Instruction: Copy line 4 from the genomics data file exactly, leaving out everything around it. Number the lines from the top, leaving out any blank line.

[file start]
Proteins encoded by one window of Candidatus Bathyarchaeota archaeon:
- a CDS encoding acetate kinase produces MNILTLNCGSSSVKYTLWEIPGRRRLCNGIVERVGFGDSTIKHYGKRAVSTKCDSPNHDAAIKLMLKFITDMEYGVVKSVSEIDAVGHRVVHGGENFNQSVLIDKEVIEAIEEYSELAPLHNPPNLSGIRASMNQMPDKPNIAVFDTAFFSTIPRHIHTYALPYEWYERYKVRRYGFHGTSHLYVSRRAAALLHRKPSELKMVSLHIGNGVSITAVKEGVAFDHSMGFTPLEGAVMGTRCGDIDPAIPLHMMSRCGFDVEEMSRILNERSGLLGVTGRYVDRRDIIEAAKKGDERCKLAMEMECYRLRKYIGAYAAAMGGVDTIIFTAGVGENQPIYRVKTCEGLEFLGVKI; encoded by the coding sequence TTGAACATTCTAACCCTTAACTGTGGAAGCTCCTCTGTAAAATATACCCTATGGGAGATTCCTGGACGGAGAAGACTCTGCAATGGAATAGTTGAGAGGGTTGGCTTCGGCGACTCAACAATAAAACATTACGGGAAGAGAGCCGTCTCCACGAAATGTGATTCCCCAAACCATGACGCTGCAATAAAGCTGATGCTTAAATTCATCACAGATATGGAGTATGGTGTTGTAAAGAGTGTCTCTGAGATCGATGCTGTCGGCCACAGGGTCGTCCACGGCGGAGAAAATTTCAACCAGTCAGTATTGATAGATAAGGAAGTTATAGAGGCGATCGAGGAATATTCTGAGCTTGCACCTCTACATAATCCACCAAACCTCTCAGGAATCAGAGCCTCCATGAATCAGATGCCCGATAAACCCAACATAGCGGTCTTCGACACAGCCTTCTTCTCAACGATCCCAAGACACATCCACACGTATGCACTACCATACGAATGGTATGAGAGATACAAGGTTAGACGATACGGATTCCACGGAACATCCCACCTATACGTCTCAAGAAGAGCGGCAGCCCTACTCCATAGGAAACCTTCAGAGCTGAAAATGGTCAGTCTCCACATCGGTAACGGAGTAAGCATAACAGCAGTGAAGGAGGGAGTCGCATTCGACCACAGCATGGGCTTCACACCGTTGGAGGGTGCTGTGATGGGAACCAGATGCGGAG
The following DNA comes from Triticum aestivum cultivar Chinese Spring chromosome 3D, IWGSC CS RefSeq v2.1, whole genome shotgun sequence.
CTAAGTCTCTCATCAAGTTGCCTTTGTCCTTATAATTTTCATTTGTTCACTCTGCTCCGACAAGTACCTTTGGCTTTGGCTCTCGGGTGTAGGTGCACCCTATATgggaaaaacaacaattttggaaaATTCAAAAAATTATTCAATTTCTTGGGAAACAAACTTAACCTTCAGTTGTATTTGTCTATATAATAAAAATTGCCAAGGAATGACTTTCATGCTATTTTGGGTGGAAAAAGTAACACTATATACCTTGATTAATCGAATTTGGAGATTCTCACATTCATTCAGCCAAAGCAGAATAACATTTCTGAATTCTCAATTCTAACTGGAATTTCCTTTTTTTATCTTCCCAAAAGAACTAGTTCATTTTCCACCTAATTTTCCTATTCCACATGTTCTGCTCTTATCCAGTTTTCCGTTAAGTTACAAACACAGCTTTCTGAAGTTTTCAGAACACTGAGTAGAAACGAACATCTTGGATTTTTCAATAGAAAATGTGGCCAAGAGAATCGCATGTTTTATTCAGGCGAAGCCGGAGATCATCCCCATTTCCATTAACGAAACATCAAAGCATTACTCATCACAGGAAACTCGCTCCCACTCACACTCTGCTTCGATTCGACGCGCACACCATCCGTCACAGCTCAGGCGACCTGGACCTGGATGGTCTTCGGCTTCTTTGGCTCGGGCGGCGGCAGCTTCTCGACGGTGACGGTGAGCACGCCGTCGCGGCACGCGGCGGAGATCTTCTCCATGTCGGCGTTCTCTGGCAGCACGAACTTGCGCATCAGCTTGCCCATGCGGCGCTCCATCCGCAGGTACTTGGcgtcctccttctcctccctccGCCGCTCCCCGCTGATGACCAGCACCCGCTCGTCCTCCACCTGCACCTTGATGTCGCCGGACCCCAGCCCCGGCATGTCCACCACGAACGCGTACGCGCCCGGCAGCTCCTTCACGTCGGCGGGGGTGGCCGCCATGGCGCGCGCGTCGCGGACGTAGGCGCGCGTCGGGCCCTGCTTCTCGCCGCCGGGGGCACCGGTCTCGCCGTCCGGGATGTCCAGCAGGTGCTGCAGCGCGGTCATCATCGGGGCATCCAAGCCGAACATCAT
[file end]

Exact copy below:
CTAAGTCTCTCATCAAGTTGCCTTTGTCCTTATAATTTTCATTTGTTCACTCTGCTCCGACAAGTACCTTTGGCTTTGGCTCTCGGGTGTAGGTGCACCCTATATgggaaaaacaacaattttggaaaATTCAAAAAATTATTCAATTTCTTGGGAAACAAACTTAACCTTCAGTTGTATTTGTCTATATAATAAAAATTGCCAAGGAATGACTTTCATGCTATTTTGGGTGGAAAAAGTAACACTATATACCTTGATTAATCGAATTTGGAGATTCTCACATTCATTCAGCCAAAGCAGAATAACATTTCTGAATTCTCAATTCTAACTGGAATTTCCTTTTTTTATCTTCCCAAAAGAACTAGTTCATTTTCCACCTAATTTTCCTATTCCACATGTTCTGCTCTTATCCAGTTTTCCGTTAAGTTACAAACACAGCTTTCTGAAGTTTTCAGAACACTGAGTAGAAACGAACATCTTGGATTTTTCAATAGAAAATGTGGCCAAGAGAATCGCATGTTTTATTCAGGCGAAGCCGGAGATCATCCCCATTTCCATTAACGAAACATCAAAGCATTACTCATCACAGGAAACTCGCTCCCACTCACACTCTGCTTCGATTCGACGCGCACACCATCCGTCACAGCTCAGGCGACCTGGACCTGGATGGTCTTCGGCTTCTTTGGCTCGGGCGGCGGCAGCTTCTCGACGGTGACGGTGAGCACGCCGTCGCGGCACGCGGCGGAGATCTTCTCCATGTCGGCGTTCTCTGGCAGCACGAACTTGCGCATCAGCTTGCCCATGCGGCGCTCCATCCGCAGGTACTTGGcgtcctccttctcctccctccGCCGCTCCCCGCTGATGACCAGCACCCGCTCGTCCTCCACCTGCACCTTGATGTCGCCGGACCCCAGCCCCGGCATGTCCACCACGAACGCGTACGCGCCCGGCAGCTCCTTCACGTCGGCGGGGGTGGCCGCCATGGCGCGCGCGTCGCGGACGTAGGCGCGCGTCGGGCCCTGCTTCTCGCCGCCGGGGGCACCGGTCTCGCCGTCCGGGATGTCCAGCAGGTGCTGCAGCGCGGTCATCATCGGGGCATCCAAGCCGAACATCAT